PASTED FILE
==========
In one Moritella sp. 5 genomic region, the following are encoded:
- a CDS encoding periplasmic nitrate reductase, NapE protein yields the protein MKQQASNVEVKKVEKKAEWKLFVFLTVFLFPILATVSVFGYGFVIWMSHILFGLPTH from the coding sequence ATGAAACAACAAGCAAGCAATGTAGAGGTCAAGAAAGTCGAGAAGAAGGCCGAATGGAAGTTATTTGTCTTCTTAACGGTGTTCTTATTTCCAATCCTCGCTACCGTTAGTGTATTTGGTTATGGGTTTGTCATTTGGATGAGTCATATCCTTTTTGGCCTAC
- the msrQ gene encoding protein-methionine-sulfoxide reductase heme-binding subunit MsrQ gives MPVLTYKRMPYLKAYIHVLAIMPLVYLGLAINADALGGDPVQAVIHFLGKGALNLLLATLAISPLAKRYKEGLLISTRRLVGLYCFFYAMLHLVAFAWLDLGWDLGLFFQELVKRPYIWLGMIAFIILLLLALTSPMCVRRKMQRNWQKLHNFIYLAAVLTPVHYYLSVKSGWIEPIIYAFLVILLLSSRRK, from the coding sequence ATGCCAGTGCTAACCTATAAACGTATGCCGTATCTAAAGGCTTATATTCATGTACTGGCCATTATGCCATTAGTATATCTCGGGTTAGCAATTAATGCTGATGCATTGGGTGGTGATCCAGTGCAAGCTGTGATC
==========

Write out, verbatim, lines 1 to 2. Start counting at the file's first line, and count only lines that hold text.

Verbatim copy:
In one Moritella sp. 5 genomic region, the following are encoded:
- a CDS encoding periplasmic nitrate reductase, NapE protein yields the protein MKQQASNVEVKKVEKKAEWKLFVFLTVFLFPILATVSVFGYGFVIWMSHILFGLPTH from the coding sequence ATGAAACAACAAGCAAGCAATGTAGAGGTCAAGAAAGTCGAGAAGAAGGCCGAATGGAAGTTATTTGTCTTCTTAACGGTGTTCTTATTTCCAATCCTCGCTACCGTTAGTGTATTTGGTTATGGGTTTGTCATTTGGATGAGTCATATCCTTTTTGGCCTAC